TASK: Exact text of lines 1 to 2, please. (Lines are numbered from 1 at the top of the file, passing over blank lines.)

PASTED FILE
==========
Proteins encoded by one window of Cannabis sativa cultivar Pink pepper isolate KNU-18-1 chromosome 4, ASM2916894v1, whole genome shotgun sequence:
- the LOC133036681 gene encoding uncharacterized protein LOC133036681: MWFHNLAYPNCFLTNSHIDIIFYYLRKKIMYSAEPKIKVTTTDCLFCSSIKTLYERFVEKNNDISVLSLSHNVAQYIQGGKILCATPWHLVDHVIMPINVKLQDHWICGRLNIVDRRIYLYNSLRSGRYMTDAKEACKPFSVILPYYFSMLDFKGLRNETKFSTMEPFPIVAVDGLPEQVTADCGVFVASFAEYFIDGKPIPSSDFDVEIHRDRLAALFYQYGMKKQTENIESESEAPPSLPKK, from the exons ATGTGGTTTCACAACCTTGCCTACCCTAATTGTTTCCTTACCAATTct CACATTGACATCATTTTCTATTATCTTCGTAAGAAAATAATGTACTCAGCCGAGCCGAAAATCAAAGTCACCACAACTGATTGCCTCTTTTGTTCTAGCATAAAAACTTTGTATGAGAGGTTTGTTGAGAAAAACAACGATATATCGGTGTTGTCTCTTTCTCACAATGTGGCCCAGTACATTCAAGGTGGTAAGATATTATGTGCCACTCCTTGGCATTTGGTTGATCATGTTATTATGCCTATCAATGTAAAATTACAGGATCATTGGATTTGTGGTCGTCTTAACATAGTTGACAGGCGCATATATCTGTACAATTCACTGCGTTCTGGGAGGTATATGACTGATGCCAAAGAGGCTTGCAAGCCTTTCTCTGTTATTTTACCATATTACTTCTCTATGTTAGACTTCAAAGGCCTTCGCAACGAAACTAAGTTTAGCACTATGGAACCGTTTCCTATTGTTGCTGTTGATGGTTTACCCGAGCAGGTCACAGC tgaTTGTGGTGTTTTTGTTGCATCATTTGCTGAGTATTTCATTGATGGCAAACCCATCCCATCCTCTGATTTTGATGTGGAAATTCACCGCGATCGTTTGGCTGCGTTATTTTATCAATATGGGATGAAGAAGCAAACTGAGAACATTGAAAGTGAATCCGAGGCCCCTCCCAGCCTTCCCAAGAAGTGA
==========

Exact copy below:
Proteins encoded by one window of Cannabis sativa cultivar Pink pepper isolate KNU-18-1 chromosome 4, ASM2916894v1, whole genome shotgun sequence:
- the LOC133036681 gene encoding uncharacterized protein LOC133036681: MWFHNLAYPNCFLTNSHIDIIFYYLRKKIMYSAEPKIKVTTTDCLFCSSIKTLYERFVEKNNDISVLSLSHNVAQYIQGGKILCATPWHLVDHVIMPINVKLQDHWICGRLNIVDRRIYLYNSLRSGRYMTDAKEACKPFSVILPYYFSMLDFKGLRNETKFSTMEPFPIVAVDGLPEQVTADCGVFVASFAEYFIDGKPIPSSDFDVEIHRDRLAALFYQYGMKKQTENIESESEAPPSLPKK, from the exons ATGTGGTTTCACAACCTTGCCTACCCTAATTGTTTCCTTACCAATTct CACATTGACATCATTTTCTATTATCTTCGTAAGAAAATAATGTACTCAGCCGAGCCGAAAATCAAAGTCACCACAACTGATTGCCTCTTTTGTTCTAGCATAAAAACTTTGTATGAGAGGTTTGTTGAGAAAAACAACGATATATCGGTGTTGTCTCTTTCTCACAATGTGGCCCAGTACATTCAAGGTGGTAAGATATTATGTGCCACTCCTTGGCATTTGGTTGATCATGTTATTATGCCTATCAATGTAAAATTACAGGATCATTGGATTTGTGGTCGTCTTAACATAGTTGACAGGCGCATATATCTGTACAATTCACTGCGTTCTGGGAGGTATATGACTGATGCCAAAGAGGCTTGCAAGCCTTTCTCTGTTATTTTACCATATTACTTCTCTATGTTAGACTTCAAAGGCCTTCGCAACGAAACTAAGTTTAGCACTATGGAACCGTTTCCTATTGTTGCTGTTGATGGTTTACCCGAGCAGGTCACAGC tgaTTGTGGTGTTTTTGTTGCATCATTTGCTGAGTATTTCATTGATGGCAAACCCATCCCATCCTCTGATTTTGATGTGGAAATTCACCGCGATCGTTTGGCTGCGTTATTTTATCAATATGGGATGAAGAAGCAAACTGAGAACATTGAAAGTGAATCCGAGGCCCCTCCCAGCCTTCCCAAGAAGTGA